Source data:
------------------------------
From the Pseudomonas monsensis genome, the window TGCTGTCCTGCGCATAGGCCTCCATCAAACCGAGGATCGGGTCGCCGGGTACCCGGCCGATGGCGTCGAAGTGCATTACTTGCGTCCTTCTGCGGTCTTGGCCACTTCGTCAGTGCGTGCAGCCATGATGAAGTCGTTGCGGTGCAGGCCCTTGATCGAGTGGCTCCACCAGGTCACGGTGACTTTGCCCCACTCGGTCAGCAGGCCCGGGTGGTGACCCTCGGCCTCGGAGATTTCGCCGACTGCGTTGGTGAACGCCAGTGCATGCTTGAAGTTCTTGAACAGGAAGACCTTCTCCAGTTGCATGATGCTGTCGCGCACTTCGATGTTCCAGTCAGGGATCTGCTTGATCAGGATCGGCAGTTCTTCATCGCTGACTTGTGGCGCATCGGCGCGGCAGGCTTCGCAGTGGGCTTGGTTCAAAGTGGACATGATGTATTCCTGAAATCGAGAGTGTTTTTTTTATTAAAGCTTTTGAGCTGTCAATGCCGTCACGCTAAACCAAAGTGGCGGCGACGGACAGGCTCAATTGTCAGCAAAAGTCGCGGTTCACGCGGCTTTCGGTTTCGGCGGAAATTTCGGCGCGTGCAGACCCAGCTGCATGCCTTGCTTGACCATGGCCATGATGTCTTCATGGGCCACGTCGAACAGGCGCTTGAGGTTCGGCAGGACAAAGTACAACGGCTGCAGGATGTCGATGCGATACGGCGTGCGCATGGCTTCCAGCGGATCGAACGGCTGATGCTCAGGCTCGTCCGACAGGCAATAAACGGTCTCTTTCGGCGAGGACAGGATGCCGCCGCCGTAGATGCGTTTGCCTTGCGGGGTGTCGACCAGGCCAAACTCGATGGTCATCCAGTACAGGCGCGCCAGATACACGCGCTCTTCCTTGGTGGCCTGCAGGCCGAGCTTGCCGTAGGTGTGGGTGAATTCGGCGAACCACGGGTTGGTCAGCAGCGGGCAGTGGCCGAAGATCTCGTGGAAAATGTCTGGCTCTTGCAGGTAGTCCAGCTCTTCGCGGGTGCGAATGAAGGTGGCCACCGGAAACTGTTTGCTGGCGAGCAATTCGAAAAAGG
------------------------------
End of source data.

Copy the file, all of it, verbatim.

From the Pseudomonas monsensis genome, the window TGCTGTCCTGCGCATAGGCCTCCATCAAACCGAGGATCGGGTCGCCGGGTACCCGGCCGATGGCGTCGAAGTGCATTACTTGCGTCCTTCTGCGGTCTTGGCCACTTCGTCAGTGCGTGCAGCCATGATGAAGTCGTTGCGGTGCAGGCCCTTGATCGAGTGGCTCCACCAGGTCACGGTGACTTTGCCCCACTCGGTCAGCAGGCCCGGGTGGTGACCCTCGGCCTCGGAGATTTCGCCGACTGCGTTGGTGAACGCCAGTGCATGCTTGAAGTTCTTGAACAGGAAGACCTTCTCCAGTTGCATGATGCTGTCGCGCACTTCGATGTTCCAGTCAGGGATCTGCTTGATCAGGATCGGCAGTTCTTCATCGCTGACTTGTGGCGCATCGGCGCGGCAGGCTTCGCAGTGGGCTTGGTTCAAAGTGGACATGATGTATTCCTGAAATCGAGAGTGTTTTTTTTATTAAAGCTTTTGAGCTGTCAATGCCGTCACGCTAAACCAAAGTGGCGGCGACGGACAGGCTCAATTGTCAGCAAAAGTCGCGGTTCACGCGGCTTTCGGTTTCGGCGGAAATTTCGGCGCGTGCAGACCCAGCTGCATGCCTTGCTTGACCATGGCCATGATGTCTTCATGGGCCACGTCGAACAGGCGCTTGAGGTTCGGCAGGACAAAGTACAACGGCTGCAGGATGTCGATGCGATACGGCGTGCGCATGGCTTCCAGCGGATCGAACGGCTGATGCTCAGGCTCGTCCGACAGGCAATAAACGGTCTCTTTCGGCGAGGACAGGATGCCGCCGCCGTAGATGCGTTTGCCTTGCGGGGTGTCGACCAGGCCAAACTCGATGGTCATCCAGTACAGGCGCGCCAGATACACGCGCTCTTCCTTGGTGGCCTGCAGGCCGAGCTTGCCGTAGGTGTGGGTGAATTCGGCGAACCACGGGTTGGTCAGCAGCGGGCAGTGGCCGAAGATCTCGTGGAAAATGTCTGGCTCTTGCAGGTAGTCCAGCTCTTCGCGGGTGCGAATGAAGGTGGCCACCGGAAACTGTTTGCTGGCGAGCAATTCGAAAAAGG